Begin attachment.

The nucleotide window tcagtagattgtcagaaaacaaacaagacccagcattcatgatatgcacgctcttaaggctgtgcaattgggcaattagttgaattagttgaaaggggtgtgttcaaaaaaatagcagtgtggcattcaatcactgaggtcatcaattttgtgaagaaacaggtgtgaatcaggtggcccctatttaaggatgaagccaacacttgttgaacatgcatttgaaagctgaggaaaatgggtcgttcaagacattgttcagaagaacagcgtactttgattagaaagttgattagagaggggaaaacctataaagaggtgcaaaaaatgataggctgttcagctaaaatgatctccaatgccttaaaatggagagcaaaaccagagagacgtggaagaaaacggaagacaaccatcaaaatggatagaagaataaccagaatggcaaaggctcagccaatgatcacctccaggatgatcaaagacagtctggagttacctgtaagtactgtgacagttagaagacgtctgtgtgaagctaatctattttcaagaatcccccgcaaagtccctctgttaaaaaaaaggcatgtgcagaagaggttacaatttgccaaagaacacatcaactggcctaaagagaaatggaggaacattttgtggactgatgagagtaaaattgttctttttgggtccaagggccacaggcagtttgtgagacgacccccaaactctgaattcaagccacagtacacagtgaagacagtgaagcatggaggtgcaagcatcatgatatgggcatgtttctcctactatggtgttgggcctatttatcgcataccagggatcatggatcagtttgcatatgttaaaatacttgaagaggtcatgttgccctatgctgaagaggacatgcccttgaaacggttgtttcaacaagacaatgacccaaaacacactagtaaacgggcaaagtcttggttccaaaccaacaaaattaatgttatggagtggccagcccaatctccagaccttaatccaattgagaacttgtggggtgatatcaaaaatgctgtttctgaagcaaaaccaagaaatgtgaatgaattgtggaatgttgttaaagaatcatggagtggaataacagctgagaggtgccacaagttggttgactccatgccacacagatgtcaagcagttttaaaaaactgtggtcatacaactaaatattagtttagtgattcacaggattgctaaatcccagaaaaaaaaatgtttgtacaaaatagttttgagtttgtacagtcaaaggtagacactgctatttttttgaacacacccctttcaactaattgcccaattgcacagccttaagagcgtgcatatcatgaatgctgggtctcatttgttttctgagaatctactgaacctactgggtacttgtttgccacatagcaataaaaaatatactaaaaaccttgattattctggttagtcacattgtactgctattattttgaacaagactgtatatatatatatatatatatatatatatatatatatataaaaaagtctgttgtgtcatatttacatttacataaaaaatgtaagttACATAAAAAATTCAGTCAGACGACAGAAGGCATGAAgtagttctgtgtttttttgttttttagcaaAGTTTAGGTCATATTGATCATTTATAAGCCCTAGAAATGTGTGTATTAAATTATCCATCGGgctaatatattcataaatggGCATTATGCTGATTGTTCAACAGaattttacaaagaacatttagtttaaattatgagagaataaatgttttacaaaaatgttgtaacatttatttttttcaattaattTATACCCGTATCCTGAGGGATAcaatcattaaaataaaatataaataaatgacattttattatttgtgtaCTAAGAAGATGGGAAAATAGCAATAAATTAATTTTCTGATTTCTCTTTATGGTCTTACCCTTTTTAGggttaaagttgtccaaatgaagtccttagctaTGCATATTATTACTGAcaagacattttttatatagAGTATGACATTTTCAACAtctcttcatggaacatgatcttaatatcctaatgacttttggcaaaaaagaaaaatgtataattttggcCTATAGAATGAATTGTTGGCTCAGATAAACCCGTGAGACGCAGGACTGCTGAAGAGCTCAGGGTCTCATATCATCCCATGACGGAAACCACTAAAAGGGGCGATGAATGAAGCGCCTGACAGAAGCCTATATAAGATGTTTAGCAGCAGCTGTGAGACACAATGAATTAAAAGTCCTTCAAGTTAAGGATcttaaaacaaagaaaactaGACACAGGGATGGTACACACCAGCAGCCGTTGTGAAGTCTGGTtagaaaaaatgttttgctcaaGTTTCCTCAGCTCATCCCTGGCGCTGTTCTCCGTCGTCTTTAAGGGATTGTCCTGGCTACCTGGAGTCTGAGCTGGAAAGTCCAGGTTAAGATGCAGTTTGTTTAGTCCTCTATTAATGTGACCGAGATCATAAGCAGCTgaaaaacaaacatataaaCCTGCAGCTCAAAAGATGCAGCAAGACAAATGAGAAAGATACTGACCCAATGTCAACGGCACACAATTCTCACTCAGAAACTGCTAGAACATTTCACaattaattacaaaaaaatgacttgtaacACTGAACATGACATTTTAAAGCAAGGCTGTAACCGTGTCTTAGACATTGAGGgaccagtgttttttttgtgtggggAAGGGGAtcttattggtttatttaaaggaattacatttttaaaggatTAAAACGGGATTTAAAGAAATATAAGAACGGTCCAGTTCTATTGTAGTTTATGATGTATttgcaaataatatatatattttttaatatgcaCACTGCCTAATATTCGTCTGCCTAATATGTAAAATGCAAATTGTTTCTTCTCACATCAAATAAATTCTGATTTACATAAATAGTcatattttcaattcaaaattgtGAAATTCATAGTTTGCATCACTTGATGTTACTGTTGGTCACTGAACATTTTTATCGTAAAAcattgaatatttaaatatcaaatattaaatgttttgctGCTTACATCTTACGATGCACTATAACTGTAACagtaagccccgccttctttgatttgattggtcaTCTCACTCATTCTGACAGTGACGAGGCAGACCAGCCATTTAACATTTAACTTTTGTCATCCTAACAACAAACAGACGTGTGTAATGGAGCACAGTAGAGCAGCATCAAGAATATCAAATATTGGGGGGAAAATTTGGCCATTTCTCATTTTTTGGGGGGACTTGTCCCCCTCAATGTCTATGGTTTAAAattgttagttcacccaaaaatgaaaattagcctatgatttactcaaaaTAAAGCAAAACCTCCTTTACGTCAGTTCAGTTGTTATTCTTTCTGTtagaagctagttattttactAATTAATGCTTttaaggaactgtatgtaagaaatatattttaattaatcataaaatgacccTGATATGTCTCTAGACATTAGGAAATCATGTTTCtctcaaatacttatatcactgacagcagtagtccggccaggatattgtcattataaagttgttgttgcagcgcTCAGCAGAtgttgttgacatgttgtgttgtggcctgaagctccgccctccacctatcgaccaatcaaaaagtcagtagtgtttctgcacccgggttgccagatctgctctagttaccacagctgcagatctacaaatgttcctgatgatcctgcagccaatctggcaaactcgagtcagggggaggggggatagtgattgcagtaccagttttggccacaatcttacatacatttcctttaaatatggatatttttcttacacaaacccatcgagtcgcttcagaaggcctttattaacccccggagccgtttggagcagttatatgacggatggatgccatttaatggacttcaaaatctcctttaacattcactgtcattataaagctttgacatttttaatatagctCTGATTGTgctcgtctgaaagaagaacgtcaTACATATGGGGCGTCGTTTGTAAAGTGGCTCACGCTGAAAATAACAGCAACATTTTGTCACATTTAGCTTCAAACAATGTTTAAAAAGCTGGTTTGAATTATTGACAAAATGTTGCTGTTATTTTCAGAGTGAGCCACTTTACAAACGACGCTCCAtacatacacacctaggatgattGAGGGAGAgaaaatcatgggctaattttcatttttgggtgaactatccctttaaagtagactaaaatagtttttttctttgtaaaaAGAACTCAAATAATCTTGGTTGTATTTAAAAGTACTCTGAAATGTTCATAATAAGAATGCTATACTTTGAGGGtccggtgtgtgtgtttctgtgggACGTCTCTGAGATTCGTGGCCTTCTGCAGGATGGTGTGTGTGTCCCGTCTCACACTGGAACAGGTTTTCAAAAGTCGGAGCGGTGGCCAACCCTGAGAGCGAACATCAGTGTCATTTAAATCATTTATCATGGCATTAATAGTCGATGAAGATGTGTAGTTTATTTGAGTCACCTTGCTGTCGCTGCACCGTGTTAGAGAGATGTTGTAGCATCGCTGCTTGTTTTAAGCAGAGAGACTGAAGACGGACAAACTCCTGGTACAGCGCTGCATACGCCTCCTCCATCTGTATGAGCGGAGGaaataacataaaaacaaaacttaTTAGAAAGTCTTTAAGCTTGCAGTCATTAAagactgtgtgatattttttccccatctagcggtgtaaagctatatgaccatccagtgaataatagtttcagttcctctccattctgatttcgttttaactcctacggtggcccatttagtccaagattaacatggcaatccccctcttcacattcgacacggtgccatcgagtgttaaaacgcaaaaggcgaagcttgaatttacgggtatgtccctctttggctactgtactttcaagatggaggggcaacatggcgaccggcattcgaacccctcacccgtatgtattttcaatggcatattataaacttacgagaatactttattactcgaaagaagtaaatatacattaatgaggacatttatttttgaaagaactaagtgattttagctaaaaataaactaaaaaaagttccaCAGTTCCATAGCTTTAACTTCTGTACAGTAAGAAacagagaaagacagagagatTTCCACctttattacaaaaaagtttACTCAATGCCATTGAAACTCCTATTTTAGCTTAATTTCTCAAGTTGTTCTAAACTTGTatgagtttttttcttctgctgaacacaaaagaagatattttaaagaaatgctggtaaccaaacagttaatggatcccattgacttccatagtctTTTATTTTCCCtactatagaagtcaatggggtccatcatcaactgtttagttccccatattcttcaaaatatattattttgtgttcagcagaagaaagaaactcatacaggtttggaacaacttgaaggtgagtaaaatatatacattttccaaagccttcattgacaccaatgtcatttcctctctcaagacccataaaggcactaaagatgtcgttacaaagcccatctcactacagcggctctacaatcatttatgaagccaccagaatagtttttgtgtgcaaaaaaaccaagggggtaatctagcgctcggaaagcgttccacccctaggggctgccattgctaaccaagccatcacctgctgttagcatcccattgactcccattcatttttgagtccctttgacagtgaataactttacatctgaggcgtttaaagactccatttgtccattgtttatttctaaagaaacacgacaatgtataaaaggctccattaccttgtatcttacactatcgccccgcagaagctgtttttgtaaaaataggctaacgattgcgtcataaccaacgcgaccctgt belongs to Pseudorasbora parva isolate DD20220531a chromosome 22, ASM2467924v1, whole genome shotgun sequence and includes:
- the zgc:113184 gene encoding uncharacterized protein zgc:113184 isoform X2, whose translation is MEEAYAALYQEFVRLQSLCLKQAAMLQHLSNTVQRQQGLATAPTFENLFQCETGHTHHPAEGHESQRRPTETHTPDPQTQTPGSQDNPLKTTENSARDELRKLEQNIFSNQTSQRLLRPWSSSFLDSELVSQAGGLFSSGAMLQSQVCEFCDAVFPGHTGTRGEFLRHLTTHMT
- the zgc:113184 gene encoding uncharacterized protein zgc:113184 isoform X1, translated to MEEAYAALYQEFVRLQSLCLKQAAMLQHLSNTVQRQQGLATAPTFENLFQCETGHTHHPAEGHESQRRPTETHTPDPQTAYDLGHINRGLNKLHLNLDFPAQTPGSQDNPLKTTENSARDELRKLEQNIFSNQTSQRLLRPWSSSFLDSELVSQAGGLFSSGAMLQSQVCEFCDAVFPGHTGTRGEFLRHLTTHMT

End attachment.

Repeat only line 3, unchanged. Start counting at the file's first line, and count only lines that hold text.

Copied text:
- the zgc:113184 gene encoding uncharacterized protein zgc:113184 isoform X1, translated to MEEAYAALYQEFVRLQSLCLKQAAMLQHLSNTVQRQQGLATAPTFENLFQCETGHTHHPAEGHESQRRPTETHTPDPQTAYDLGHINRGLNKLHLNLDFPAQTPGSQDNPLKTTENSARDELRKLEQNIFSNQTSQRLLRPWSSSFLDSELVSQAGGLFSSGAMLQSQVCEFCDAVFPGHTGTRGEFLRHLTTHMT